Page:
Prior to his appointment as President and CEO of 4Life® Research in October 2017, Danny Lee held the positions of Chief Operations Officer and Chief Marketing Officer for the company. 4Life has a global presence with offices in twenty-five countries. Because of his international operations experience, Lee was asked to sit on the World Federation of Direct Selling Associations (WFDSA) Ethics Committee. In addition to serving on the DSA Executive Committee, he has been nominated to serve as Vice Chairman of the DSA Board of Directors. DSJ caught up with Lee to get his perspective on global trends, the pandemic, and issues of customer centricity.
Q: What global trends do you see from a CEO perspective as well as from your time as part of WFDSA leadership?
A: One word: e-commerce. Now, more than ever, our ability to offer a solid online customer-friendly, customer-first approach will determine our ability to compete. In the old days, our primary concerns were those of our sales leaders. Nowadays, corporate must not only understand, meet, and exceed customer expectations, but we must also educate our field leaders on how to do this. Additionally, online platforms need to be simple and seamless, loyalty programs need to be easy and appealing, and branding needs to speak to the modern person.
Q: Let’s dig into customer engagement. Unpackage it for us?
A: Sure. First and foremost, I presume that we each have an excellent product or service to share. Having said this, we once relied heavily on our salesforce to create a customer experience, right? We communicated to our customers through our field leaders. Now, social media and mobile apps empower us to engage end-users.
By churning out fresh and creative social media content, we’re able to stay relevant and connected. By innovating in the app space and creating simple ways for consumers to share products, we’re able to grow. Not only do we want to showcase what we have to offer, we also want customers to showcase what we have to offer. Your customer base is your greatest network and marketing tool.
Moving forward, we must empower our customers to execute everything on our mobile apps—placing orders, executing returns, tracking shipments, accessing and sharing discounts, finding product information, and interacting with customer service representatives."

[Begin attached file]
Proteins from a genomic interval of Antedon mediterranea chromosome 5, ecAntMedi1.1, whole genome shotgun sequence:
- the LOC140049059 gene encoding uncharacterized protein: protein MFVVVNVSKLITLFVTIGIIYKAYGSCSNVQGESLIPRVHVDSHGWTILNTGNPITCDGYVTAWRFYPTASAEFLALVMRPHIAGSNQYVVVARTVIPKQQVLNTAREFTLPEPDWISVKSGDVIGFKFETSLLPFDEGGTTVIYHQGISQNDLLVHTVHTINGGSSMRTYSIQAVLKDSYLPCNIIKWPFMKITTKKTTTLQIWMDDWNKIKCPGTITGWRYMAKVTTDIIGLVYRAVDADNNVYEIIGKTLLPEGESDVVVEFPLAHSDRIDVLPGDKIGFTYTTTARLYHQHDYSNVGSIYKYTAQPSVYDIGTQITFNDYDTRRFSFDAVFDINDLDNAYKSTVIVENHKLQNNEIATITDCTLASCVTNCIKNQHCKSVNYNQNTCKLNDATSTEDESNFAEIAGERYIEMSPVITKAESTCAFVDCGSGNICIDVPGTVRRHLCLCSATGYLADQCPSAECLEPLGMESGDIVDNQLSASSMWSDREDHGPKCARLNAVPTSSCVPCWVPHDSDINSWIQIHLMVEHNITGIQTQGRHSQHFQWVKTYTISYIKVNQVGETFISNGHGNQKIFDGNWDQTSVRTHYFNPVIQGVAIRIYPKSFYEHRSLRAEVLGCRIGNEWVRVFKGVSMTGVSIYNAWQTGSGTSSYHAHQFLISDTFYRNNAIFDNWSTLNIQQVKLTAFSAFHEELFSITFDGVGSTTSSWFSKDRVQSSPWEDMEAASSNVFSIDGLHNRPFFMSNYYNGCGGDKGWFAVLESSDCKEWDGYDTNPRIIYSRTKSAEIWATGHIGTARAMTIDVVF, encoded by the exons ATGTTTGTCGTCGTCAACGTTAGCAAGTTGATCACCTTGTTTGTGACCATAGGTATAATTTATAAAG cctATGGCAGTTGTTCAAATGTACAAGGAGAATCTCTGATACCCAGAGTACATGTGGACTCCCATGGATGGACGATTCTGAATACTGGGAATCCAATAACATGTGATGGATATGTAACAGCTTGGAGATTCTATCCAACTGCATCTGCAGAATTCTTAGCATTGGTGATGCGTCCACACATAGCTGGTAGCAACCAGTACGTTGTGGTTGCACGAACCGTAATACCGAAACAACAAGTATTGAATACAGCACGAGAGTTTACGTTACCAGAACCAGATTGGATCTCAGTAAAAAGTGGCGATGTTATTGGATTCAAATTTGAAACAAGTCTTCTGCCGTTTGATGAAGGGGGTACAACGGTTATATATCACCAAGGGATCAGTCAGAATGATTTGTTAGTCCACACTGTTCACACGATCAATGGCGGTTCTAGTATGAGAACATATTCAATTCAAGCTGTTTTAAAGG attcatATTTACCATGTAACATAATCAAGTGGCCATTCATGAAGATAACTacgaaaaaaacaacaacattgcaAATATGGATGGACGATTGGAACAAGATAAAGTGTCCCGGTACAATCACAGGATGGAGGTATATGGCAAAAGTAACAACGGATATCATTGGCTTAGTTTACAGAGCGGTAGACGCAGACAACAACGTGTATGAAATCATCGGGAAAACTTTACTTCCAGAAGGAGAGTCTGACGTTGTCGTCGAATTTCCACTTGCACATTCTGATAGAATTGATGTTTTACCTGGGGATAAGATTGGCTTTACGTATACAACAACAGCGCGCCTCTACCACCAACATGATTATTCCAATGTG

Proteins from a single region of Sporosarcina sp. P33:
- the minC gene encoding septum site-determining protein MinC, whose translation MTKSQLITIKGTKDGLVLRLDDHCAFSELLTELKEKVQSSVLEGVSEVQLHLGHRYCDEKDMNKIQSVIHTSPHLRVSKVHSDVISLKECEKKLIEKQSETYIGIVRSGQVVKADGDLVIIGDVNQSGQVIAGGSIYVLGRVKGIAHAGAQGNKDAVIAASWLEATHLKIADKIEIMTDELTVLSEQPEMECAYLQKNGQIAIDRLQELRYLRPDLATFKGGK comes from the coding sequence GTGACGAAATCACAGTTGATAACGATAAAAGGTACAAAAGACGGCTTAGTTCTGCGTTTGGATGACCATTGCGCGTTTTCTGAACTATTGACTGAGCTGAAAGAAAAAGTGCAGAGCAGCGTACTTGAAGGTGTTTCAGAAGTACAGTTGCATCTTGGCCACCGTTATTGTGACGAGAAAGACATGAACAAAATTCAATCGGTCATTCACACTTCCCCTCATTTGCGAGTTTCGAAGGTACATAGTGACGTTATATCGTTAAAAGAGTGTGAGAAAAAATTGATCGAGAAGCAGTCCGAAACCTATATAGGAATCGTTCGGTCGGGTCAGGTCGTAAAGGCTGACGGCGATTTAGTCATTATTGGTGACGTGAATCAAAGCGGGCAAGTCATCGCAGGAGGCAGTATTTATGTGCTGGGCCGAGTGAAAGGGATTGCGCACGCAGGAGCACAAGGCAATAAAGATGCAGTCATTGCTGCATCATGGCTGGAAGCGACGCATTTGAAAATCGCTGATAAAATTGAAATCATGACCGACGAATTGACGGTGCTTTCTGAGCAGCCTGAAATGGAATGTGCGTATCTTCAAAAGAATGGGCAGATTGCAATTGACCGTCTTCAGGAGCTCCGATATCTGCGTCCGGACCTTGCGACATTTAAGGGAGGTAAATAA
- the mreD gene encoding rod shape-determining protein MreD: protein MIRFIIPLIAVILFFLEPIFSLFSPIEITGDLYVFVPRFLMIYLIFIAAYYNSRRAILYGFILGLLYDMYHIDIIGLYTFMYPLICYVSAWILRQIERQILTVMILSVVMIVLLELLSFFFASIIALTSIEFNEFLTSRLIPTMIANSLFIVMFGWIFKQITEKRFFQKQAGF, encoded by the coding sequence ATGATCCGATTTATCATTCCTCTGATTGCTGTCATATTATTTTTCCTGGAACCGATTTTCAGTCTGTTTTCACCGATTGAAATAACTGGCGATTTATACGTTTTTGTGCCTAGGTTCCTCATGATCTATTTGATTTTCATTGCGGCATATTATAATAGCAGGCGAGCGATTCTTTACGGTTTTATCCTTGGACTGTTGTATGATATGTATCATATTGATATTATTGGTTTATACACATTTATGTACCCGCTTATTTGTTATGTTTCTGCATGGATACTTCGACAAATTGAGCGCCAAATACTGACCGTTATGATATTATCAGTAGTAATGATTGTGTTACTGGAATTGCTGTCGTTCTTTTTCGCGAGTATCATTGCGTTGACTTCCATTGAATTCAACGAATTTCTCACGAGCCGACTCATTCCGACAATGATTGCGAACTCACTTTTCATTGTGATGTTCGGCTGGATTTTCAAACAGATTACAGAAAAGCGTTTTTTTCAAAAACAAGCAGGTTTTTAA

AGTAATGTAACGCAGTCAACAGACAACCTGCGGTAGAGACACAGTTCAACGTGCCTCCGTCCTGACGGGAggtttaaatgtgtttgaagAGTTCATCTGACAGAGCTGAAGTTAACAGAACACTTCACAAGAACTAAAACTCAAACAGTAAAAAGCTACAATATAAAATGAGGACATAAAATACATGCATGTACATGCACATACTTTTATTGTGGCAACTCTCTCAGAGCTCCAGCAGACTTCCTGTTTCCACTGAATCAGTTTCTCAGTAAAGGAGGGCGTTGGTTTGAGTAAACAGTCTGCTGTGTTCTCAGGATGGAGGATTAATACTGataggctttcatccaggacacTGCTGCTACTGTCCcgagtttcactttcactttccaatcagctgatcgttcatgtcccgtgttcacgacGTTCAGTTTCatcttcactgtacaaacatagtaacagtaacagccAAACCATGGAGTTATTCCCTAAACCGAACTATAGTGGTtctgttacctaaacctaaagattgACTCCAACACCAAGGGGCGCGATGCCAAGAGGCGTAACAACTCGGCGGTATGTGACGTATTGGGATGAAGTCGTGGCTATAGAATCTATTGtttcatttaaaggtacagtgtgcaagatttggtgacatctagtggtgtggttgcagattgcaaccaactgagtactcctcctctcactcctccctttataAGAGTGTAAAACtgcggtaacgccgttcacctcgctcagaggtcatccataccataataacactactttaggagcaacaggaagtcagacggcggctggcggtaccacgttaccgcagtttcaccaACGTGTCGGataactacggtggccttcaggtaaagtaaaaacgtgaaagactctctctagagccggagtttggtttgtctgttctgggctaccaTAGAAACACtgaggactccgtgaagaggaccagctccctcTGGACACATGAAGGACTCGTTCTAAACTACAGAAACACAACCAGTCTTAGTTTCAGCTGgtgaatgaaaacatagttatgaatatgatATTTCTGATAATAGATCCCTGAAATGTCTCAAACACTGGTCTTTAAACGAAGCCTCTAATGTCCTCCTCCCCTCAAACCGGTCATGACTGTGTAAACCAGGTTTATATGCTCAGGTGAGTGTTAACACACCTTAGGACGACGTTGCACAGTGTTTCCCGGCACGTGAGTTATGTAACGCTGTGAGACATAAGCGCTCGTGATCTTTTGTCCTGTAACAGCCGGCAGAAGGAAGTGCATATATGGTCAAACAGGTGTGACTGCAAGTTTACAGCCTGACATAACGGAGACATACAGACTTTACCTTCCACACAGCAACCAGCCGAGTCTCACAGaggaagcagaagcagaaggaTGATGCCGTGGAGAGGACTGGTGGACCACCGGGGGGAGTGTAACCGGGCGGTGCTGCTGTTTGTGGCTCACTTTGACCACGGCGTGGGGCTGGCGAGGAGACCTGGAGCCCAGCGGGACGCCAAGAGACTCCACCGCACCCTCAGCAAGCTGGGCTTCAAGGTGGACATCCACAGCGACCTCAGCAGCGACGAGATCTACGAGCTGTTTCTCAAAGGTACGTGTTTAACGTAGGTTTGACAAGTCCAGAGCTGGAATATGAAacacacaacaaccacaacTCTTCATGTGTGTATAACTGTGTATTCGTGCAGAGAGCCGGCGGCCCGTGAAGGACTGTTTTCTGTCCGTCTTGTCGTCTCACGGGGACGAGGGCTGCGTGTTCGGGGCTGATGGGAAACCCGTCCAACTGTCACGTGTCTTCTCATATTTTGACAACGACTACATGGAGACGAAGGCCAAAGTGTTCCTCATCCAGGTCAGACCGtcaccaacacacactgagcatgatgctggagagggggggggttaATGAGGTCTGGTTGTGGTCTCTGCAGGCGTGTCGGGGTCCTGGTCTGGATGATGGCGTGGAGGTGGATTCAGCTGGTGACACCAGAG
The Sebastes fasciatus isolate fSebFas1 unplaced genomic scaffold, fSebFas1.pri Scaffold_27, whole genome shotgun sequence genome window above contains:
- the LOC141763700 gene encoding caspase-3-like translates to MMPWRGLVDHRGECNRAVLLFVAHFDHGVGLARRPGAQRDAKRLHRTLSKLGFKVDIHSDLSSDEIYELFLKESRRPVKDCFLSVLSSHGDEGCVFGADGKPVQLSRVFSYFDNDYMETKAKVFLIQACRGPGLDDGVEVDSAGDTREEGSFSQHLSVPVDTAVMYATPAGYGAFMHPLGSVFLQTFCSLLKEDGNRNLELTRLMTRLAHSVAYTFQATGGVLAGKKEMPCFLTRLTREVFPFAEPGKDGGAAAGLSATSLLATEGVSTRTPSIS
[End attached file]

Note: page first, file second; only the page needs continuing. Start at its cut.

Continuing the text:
Q: How did 4Life fare during the pandemic?
A: Like many friends and colleagues throughout our channel, 4Life contended with myriad supply chain issues. Each hiccup was a “mini-crisis” that required its own resolution. Being “The
Immune System Company,” our products have been in great demand. Back-orders are disruptive for everyone, especially customers, so the supply chain kept us scrambling. For instance, the pandemic forced a temporary shutdown of our New York-based lid manufacturer. At the same time, we see a spike in sales due to product demand. The lid in question is a 4Life blue brand Pantone for our top-tier products. To avert a potential disaster, we had to transition to a generic white lid. They’re completely off-brand, but they fit! The year 2020 presented us with these kinds of challenges on an ongoing basis.
One thing I feel we did well was our expedient transition to technologies that allowed our employees and field to work from home. We set programs in place that rewarded the field for online sales to customers and put energy into bolstering our own e-commerce platforms. Due to the nature of the pandemic, these efforts were prioritized; however, they will greatly benefit 4Life for years to come.
Q: Can you give us one specific example of an issue of international significance that might not hit your radar here in the US?
A: Global e-commerce proficiencies. I emphasize global because many parts of the world are still transitioning from cash-and-carry marketplaces. It wasn’t long ago that a central part of our international strategy was to provide customer product pickup locations for markets that are still coming online. The pandemic has done a lot to fast-track issues surrounding customer connectivity, but it isn’t anything we take for granted like we tend to do here in the US.
Q: What actions do direct selling companies need to take in light of new and changing customer expectations brought on by the global pandemic?
A: Speed and excellence in service is an expectation that others in the gig economy are prepared to fulfill if we don’t. Customer expectations are faster shipping, more affordable deliveries, and streamlined checkouts. Just recently, I traveled to Louisville, Kentucky, with 4Life colleagues for a ribbon-cutting ceremony to commemorate a new 4Life distribution center. The pandemic made it clear that our East Coast ship times couldn’t remain competitive without this strategic footprint.
Moving forward, we must empower our customers to execute everything on our mobile apps—placing orders, executing returns, tracking shipments, accessing and sharing discounts, finding product information, and interacting with customer service representatives. All of it needs to be at their fingertips.
Our industry needs to embrace what the current mode of transacting is in the world, which is e-commerce—even if that means abandoning the ways in which we have always done things in the past. We need to latch on to this ever-changing world and adapt.